Two Herds of Investors

Two Herds of Investors

In the investing world, there are two herds of people.  There is the investor herd and there is the speculator herd. Let’s start with some simple definitions.  The Father of Value Investing, Benjamin Graham, in his book, The Intelligent Investor defines the difference as follows:  “The most realistic distinction between the investor and the speculator is found in their attitude toward stock-market movements. The speculator’s primary interest lies in anticipating and profiting from market fluctuations. The investor’s primary interest lies in acquiring and holding suitable securities at suitable prices.”

While I will no doubt do an injustice to Ben Graham by stating this another way, here goes: Investors invest with confidence that in the long run, their beliefs will be proven correct and speculators “invest” with the hope that over the short-run the market will keep going up without much thought beyond that.  What is interesting about these two herds is that virtually everyone believes they are part of the investor herd, when in reality the majority of people fall into the speculator herd.

Physical Products Vs. Investments

Perhaps, this is best exhibited through an example.  Imagine you’re in a store (I’ll let you choose which store) and while you’re in the store, all of a sudden, like magic, every single item in the store goes on sale for 30% off.  If this was the investment world, the speculator herd would immediately leave their shopping cart in the middle of the aisle and start screaming “Get out!  Get out while you still can!” while running out of the store pushing each other into the bushes.  All the while, the investor herd now has the store all to themselves and will be able to take advantage of the great sale.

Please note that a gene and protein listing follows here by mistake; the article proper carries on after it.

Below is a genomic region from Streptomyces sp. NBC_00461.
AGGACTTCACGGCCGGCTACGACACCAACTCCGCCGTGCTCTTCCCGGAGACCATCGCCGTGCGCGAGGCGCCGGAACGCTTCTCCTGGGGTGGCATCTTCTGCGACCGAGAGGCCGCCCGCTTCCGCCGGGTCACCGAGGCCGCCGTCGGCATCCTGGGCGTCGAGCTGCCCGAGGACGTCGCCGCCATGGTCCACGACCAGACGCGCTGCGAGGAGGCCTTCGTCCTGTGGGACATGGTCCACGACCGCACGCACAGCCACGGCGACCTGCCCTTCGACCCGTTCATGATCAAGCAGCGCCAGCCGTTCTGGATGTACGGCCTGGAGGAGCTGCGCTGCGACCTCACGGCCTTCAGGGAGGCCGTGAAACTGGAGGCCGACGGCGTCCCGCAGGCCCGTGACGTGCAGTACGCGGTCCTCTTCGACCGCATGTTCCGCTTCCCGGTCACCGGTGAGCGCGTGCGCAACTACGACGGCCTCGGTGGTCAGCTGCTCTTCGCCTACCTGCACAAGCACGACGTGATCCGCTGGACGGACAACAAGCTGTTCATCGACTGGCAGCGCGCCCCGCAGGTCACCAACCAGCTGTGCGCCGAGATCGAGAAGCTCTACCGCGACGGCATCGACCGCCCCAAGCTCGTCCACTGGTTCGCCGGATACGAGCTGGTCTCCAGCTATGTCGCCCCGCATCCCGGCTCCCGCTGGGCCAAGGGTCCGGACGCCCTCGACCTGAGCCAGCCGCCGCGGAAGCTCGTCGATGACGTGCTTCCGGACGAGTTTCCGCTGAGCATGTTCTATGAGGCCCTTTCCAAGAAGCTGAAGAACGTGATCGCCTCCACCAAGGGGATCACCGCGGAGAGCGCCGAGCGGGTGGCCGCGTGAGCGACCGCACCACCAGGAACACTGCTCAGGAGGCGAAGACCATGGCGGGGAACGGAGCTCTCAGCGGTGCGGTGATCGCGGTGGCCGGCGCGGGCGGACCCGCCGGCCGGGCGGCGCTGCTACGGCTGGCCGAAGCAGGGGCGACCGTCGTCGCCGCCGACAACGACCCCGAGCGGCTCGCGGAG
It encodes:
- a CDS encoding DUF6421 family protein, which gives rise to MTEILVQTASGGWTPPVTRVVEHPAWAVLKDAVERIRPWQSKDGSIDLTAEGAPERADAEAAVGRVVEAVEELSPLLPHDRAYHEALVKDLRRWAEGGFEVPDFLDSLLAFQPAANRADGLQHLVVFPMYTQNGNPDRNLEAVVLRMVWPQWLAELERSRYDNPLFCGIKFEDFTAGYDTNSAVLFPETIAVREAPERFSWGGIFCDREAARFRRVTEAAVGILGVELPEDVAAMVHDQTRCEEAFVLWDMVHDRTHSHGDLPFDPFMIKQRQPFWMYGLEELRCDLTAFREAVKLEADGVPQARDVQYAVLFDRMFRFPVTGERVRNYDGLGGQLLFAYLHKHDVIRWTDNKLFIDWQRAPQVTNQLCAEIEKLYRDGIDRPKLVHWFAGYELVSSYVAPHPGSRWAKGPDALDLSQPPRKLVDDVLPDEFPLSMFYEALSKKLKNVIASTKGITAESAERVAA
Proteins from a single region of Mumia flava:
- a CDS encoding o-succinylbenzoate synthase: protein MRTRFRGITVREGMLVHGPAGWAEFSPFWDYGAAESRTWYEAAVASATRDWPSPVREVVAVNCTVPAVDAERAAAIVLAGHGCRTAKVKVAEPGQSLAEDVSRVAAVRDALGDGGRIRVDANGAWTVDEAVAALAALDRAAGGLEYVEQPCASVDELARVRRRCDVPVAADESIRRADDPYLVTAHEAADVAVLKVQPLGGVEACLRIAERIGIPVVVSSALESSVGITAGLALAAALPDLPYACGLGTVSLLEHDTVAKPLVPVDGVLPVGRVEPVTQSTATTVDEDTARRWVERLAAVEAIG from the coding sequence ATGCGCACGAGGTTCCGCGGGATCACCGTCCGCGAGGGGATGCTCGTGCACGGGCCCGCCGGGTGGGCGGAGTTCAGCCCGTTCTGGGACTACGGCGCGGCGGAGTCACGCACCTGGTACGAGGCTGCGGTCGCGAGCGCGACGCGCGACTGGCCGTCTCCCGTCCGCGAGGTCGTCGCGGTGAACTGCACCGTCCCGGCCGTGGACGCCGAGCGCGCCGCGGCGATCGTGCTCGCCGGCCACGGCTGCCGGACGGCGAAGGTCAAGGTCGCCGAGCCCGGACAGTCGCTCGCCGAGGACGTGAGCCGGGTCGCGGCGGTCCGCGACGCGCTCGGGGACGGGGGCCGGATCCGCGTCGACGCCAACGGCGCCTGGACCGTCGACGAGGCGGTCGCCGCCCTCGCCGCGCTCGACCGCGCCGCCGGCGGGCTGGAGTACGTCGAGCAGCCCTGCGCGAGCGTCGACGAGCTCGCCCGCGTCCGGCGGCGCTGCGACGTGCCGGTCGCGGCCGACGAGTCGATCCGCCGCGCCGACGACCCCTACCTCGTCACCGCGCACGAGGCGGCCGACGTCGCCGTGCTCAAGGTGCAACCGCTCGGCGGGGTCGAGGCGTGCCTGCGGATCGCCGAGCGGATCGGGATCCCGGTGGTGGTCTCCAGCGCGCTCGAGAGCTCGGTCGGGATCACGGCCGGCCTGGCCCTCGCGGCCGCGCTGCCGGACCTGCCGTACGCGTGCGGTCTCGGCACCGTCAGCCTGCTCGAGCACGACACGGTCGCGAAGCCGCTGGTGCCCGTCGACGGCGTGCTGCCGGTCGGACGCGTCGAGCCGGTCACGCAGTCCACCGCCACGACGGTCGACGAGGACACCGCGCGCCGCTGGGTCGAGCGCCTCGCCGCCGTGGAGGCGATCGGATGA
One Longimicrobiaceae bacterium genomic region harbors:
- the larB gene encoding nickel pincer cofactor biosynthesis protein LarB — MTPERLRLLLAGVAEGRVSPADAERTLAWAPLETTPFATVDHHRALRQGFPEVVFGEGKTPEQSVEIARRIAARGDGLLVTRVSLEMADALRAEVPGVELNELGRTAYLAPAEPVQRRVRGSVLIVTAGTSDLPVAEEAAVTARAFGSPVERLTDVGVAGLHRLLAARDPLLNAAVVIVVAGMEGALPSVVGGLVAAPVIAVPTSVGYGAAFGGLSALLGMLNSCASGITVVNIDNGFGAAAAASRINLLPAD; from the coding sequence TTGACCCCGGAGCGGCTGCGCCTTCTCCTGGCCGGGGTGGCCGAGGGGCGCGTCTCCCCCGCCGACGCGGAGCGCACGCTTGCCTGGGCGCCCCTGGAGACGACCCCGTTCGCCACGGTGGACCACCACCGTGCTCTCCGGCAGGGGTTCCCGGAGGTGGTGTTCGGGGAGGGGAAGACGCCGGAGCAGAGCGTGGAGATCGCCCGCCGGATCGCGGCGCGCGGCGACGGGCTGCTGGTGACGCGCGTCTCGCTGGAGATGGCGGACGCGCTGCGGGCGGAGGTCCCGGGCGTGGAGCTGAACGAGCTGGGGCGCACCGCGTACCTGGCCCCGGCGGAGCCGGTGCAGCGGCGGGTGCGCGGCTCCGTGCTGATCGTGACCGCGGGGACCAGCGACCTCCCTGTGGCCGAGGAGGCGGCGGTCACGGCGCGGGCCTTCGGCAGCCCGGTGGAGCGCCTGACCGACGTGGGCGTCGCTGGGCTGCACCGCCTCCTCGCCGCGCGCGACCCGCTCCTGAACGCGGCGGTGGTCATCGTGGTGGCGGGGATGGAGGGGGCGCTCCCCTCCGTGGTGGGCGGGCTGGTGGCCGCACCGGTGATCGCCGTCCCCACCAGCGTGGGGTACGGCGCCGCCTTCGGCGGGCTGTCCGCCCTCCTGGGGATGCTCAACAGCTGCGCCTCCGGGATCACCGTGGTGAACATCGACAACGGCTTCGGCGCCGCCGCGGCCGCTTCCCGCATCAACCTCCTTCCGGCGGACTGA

When we look at this example from a physical product perspective, the scenario seems ridiculous.  And it is ridiculous.  However, this is exactly what occurs every time there is a market correction.  Just watch the fund flows for evidence.

There is a saying that “Stocks are the only thing people don’t want to buy on sale.”  At least that’s the case for the speculator crowd.  But, why is that?

Respond Vs. React

True long term investors tend to respond to market movements, while speculators react to market movements.  Aren’t those the same thing?  At its core, to respond means to act with careful consideration and thought.  To react means to act without thought or consideration.  One is a mindful response and one is done in haste.  Typically, reacting tends to be a defensive move while responding tends to be done with reasoning.  In investing, few things could be more important than this.

The importance of behavior on a portfolio cannot be overstated.  The market will eventually have a significant decline (or sale).  This is a matter of when, not if.  Last time this occurred, did you react or respond?  When it happens again, which herd do you see yourself in?  Will you view it as an opportunity to purchase quality companies at discounted prices or view it as the apocalypse du jour and go running out of the store?  Your financial future likely depends on your answer.

 

 

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